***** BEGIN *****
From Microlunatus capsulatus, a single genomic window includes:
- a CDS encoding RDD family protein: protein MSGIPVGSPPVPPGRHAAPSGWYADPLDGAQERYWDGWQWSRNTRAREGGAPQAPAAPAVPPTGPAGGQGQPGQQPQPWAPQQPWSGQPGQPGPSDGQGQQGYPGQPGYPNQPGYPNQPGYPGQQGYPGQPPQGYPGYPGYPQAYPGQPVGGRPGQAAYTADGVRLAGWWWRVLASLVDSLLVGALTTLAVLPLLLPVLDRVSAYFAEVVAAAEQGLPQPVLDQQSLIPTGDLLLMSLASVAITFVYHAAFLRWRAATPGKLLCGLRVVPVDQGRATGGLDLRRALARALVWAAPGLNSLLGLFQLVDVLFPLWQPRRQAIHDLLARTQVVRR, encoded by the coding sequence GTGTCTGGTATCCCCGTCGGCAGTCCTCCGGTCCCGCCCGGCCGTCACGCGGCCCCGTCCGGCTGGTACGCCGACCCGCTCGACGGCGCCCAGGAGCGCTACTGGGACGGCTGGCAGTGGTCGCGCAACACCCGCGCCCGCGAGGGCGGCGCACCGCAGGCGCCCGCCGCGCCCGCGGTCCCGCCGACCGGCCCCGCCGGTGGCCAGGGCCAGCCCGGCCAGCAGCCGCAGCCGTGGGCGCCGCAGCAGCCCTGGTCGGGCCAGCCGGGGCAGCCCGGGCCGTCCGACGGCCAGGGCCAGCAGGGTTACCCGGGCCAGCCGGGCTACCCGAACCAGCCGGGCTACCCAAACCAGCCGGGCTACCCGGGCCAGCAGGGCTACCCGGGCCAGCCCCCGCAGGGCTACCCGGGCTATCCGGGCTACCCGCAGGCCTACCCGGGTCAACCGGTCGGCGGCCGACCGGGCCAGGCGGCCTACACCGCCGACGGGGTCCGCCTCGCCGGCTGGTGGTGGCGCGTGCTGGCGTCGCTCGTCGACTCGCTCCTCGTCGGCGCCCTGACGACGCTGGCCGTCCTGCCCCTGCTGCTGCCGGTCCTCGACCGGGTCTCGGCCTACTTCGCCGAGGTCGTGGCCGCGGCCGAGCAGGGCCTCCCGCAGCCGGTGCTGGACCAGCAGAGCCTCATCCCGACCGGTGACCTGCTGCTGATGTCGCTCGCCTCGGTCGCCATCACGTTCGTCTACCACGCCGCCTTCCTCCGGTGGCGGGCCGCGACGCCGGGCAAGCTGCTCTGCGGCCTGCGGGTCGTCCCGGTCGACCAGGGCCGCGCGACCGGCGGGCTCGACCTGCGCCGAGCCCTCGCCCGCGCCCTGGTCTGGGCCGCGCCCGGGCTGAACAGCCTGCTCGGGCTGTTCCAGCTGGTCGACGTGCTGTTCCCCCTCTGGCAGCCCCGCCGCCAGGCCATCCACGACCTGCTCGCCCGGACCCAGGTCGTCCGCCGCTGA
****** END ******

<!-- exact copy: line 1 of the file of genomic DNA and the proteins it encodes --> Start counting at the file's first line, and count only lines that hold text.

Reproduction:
From Microlunatus capsulatus, a single genomic window includes: